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Community / Domestic abuse partnership undergoes rebrand

THE SHETLAND Domestic Abuse Partnership, which coordinates efforts by agencies in Shetland to raise awareness of, prevent and support those affected by all forms of gender-based violence (GBV) has launched a re-brand.

The partnership has now adopted the new title of Shetland Violence Against Women Partnership (SVAWP).

The members of the partnership include Shetland Women’s Aid, The Compass Centre, Police Scotland, Hjaltland Housing Association, SIC housing, social work, children’s services, NHS Shetland, UHI Shetland and space2face.

The re-brand brings things in line with other VAW partnerships across Scotland and takes its lead from the recent Scottish Government strategic review of violence against women, children and young people’s services, which calls for a strengthened role for local VAW partnerships in the coming years.

Partnership co-chair and Service Manager at The Compass Centre Lisa Ward said: “Since we last refreshed our strategy in 2018, GBV has been increasingly recognised as a major human rights issue in Scotland.

“There is more awareness of the wide range of behaviours that fall under the GBV umbrella, and more information has been made available on how to get help if you’ve been affected. Our continued partnership work aims to keep up this momentum and further expand upon what is available locally.”

GBV includes domestic abuse, coercive control, intimate partner violence, rape, sexual assault, childhood sexual abuse, harassment, stalking, image-based abuse, commercial sexual exploitation, human trafficking and so-called “honour-based violence” such as forced marriage and female genital mutilation.

The partnership said statistics show that the number one risk factor for being subjected to GBV is being a woman. Many men are also subjected to GBV, and children of all genders are often subjected to it, particularly when violence is normalised in the home.

Other factors such as race, disability, sexuality, gender identity or presentation, and poverty, may also increase likelihood of being subjected to GBV. Most violence of this sort, including violence perpetrated against men and boys, is perpetrated by men. However, women can also perpetrate and reinforce gendered violence.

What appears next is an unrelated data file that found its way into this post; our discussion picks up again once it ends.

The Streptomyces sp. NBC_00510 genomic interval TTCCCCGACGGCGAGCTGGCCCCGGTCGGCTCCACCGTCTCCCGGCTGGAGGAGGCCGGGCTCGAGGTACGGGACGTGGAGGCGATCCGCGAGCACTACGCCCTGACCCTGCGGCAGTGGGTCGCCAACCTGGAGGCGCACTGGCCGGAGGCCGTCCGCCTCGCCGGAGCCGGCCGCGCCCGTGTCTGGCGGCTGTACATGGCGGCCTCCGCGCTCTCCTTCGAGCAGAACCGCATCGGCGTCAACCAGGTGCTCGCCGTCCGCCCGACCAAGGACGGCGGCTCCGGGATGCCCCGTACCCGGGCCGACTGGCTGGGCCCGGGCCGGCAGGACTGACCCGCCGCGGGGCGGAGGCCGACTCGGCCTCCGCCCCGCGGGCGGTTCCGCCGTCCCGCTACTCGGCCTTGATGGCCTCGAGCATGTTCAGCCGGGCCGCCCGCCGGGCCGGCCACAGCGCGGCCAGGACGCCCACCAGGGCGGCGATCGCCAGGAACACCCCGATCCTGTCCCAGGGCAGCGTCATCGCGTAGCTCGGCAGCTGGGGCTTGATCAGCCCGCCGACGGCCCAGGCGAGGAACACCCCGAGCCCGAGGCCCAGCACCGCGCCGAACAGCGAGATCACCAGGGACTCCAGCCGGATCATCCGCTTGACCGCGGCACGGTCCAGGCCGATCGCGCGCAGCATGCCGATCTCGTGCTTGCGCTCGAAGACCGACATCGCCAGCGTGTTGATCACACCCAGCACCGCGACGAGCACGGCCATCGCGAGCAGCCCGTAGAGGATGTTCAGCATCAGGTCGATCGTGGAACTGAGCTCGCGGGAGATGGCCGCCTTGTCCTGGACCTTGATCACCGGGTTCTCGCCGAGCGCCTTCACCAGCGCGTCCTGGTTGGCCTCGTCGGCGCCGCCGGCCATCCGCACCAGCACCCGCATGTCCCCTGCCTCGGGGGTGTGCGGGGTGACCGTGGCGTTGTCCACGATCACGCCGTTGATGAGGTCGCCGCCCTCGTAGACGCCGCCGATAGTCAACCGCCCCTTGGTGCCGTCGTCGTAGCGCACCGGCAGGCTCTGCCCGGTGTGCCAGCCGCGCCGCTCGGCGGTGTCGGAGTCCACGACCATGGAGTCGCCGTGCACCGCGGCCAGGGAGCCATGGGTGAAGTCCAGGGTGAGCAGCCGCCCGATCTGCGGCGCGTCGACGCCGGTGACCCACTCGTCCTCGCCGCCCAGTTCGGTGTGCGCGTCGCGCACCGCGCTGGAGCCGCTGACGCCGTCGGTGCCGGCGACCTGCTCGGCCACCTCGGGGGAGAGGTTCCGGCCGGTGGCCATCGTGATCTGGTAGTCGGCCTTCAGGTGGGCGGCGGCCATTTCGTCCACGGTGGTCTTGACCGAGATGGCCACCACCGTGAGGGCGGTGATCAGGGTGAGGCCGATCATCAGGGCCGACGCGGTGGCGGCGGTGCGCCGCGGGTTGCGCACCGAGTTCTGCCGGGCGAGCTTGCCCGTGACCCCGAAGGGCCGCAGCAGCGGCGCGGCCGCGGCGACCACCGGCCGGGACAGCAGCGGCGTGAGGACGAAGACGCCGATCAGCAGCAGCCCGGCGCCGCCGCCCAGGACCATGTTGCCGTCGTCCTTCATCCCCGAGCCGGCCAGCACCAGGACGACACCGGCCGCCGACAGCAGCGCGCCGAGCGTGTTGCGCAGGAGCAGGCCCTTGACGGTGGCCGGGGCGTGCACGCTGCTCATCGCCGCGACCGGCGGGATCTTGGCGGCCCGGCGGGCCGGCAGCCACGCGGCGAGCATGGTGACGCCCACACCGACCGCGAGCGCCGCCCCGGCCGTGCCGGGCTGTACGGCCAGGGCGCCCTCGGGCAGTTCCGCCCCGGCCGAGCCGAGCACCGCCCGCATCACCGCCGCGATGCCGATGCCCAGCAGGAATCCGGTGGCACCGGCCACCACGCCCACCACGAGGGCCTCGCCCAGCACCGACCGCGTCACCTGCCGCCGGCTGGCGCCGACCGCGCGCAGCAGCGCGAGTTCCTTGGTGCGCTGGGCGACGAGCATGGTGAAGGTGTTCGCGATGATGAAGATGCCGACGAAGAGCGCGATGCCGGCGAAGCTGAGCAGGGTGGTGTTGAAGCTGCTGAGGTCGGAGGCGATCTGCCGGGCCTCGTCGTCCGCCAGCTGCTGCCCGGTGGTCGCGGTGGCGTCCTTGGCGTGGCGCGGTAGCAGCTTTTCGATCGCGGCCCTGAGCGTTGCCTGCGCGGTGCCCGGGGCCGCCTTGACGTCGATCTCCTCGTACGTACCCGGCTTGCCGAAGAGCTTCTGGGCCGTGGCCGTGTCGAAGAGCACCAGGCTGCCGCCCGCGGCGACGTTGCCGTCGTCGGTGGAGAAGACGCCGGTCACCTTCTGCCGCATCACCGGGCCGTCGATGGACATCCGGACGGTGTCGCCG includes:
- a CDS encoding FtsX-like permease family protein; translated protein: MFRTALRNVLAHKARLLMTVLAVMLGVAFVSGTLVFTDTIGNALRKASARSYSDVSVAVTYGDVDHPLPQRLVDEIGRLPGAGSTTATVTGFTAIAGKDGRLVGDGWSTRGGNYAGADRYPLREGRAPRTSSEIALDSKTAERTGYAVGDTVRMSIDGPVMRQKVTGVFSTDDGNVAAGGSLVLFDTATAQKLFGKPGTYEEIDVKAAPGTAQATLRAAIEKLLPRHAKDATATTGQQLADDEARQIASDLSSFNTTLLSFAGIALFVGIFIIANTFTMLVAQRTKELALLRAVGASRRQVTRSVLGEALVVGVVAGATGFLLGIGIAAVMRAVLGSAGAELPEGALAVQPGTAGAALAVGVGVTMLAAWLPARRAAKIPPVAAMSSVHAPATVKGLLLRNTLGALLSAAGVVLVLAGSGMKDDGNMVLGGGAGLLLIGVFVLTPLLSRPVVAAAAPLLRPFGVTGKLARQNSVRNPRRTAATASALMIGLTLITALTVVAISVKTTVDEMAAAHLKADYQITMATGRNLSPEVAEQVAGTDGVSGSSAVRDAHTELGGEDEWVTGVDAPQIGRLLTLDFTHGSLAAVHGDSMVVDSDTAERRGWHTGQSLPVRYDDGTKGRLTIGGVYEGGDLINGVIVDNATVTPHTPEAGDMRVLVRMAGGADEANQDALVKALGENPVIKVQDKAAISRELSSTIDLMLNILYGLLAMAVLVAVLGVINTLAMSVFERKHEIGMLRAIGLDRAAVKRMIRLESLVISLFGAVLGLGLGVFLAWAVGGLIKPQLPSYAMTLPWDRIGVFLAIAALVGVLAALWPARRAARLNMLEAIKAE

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Ward said: “There is increasing understanding of how this type of violence is fundamentally motivated by deeply held societal beliefs about gender and how it acts as one of the many ways that gender inequality, as well as other inequalities, are maintained and reinforced at both individual and systemic levels.

“Or, as the Scottish Government puts it: ‘GBV cannot be understood in isolation from the norms, social structure, and gender roles within the community, which greatly influence women’s vulnerability to violence’.”

“As the lead partnership coordinating activity in Shetland to tackle GBV, we believe that it is important to acknowledge the wide-ranging nature of this kind of violence, as well as explicitly name and recognise how it stems from and contributes to the ongoing inequality of women and girls in our communities.”

SVAWP will also soon be releasing introductory e-learning on GBV on the Safer Shetland website, which will be available to anyone who wishes to deepen their understanding of the topic and learn more about what protections and supports are available.

Laura Stronach, service manager at Shetland Women’s Aid and co-chair on SVAWP said: “There has been a year-on-year increase in Shetlanders seeking specialist support for GBV-related issues, indicating that folk feel more able to come forward today than they did in previous years.

“Survivors report that the main reasons they choose not to share what happened to them are: fear for their safety, fear of being disbelieved, fear of being blamed, and not knowing what their options and rights are.

“When people do come forward, it usually means that some of these barriers have been lowered, and this is a hopeful sign that the work being done is making a difference.”